Stocks post one of the top-5 worst quarters since WWII and Crude Oil went in the record books finishing its worst quarter ever!
Let's also not forget, the 10-year Treasury yield fell to sub-1% for the first time since the founding of this great nation.
Unfortunately, as I sit here this morning, it seems like the headlines in April will perhaps be harder to swallow than those of March.
The fear is we play a real-life version of whack-a-mole with the coronavirus for many more weeks.
Hopefully, if all goes well the U.S. consumer might be back out in public by June.
Remember, +80% of Americans are currently under some type of stay-at-home orders. And some State Governors have already dictated and implemented stay-at-home orders that now push out until June 10th.
Let's also keep in mind, the Global Health Security Index, a report card that grades every country on its pandemic preparedness, the United States has a score of 83.5—the world’s highest. Meaning, what type of train wreck could we see in other nations across the globe?
How does this ultimately impact the global economy? In my opinion, there's simply no way the world orchestrates a synchronized stomping out of the virus anytime soon. I suspect when we first come out of lock down there will still be a random traveler from a random country that creates a hot spot of infection. I believe this will clearly impact and change the consumer mindset.
As investors and traders, we have to think long and hard about that change and shift.
I suspect we will see a different approach towards public healthcare, there's even talk that our Millennial generation could fear global viruses and pandemics the way Boomers feared communism? It certainly makes one stop and think about how things will change?
Look at how travel on the airlines changed after 9/11. This coronavirus is much bigger and much more widespread and therefor certain to bring about big change.
Will governments see a change in leadership?
Will consumers make big changes when they come back online? Will companies that have been forced to pivot to remote working conditions stick with those changes?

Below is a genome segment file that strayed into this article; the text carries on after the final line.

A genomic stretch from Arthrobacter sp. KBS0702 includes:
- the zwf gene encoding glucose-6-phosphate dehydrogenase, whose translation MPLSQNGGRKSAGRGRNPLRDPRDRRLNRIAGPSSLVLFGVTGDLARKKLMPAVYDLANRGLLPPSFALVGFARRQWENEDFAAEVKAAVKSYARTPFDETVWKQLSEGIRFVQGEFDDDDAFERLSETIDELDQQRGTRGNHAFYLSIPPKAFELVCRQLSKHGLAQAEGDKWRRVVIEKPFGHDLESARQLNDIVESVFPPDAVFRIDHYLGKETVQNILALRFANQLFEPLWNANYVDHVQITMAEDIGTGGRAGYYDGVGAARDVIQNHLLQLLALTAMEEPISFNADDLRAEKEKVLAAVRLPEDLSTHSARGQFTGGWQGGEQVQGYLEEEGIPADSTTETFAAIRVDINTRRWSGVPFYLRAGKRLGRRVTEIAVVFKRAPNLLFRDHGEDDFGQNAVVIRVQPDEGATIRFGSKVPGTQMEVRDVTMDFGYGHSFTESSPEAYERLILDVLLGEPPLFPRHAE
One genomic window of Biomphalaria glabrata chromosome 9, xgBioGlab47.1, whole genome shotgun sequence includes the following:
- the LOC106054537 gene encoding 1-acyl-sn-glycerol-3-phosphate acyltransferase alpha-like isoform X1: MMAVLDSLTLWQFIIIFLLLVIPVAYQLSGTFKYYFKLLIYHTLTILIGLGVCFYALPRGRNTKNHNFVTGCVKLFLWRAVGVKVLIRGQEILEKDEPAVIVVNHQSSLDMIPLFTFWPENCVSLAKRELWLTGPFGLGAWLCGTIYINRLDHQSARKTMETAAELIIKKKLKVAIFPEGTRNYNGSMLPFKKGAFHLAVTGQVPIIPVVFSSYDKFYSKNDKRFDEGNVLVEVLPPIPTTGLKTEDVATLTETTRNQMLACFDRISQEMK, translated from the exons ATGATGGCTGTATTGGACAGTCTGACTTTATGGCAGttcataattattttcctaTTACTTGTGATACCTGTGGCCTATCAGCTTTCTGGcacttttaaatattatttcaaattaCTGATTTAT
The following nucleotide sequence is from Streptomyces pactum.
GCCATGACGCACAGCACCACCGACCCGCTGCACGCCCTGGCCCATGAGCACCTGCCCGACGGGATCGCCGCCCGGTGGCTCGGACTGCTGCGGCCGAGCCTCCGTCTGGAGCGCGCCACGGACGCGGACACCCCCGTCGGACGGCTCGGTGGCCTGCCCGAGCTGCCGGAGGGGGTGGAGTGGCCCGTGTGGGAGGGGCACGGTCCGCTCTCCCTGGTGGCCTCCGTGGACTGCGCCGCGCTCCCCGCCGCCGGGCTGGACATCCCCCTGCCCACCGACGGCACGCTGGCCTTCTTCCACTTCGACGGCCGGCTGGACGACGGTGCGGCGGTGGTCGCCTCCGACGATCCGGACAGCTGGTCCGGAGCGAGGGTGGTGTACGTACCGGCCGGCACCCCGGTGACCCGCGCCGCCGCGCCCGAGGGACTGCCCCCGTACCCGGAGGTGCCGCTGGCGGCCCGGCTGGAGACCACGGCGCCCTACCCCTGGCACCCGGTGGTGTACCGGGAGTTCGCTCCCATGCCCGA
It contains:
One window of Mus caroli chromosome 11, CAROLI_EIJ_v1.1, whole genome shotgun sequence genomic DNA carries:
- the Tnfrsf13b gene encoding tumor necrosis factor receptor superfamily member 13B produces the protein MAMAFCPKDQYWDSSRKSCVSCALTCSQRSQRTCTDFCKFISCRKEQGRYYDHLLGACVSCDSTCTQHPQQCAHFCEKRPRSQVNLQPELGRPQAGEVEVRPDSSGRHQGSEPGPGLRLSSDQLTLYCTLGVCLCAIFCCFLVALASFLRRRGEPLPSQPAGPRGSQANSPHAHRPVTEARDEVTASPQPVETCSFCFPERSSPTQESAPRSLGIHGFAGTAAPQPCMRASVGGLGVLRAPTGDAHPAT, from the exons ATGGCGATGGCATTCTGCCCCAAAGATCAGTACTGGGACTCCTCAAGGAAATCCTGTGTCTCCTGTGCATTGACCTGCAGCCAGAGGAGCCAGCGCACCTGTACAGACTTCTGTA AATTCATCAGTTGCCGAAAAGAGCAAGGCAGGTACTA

Will people look to save more for rainy days? Will families eat at home more? So many questions and so few answers...
Real Estate Thoughts: Talking to lots of banks and people inside the real estate space. Commercial buildings could see significant price pressure six to nine months down the road as businesses become more receptive and adopt remote working. Obviously, there will be restaurants and bars for sale at discounted prices. Keep your eye on Texas, where cities like Houston and Austin could feel serious pain the soonest with both corona and crude oil colliding at the same time.
Goldman Forecasts Sharp Downturn Followed by Fastest Recovery in History: Goldman Sachs has revised its view on how the coronavirus will impact the U.S. economy, seeing a sharper downturn than originally thought followed by an even bigger upturn. Among its expectations are that the unemployment rate will peak at around 15% later this year, well above original expectations for 9%. Gross domestic product is forecast to fall -9% in the first quarter followed by a stunning -34% plunge in the second quarter that would be by far the worst period in post-World War II history. After that, Goldman expects the U.S. to see a spike higher in activity, featuring a +19% surge in Q3. That would take the U.S. from the worst quarter in history to its best. Economists at the firm cite “anecdotal evidence and the sky-high jobless claims numbers” to back its unemployment forecast. "This not only means deeper negatives in the very near term but also raises the specter of more adverse second-round effects on income and spending a bit further down the road,” the firm said in a note. Goldman sees the main propulsion behind the recovery coming from fiscal and monetary support that is greater than expected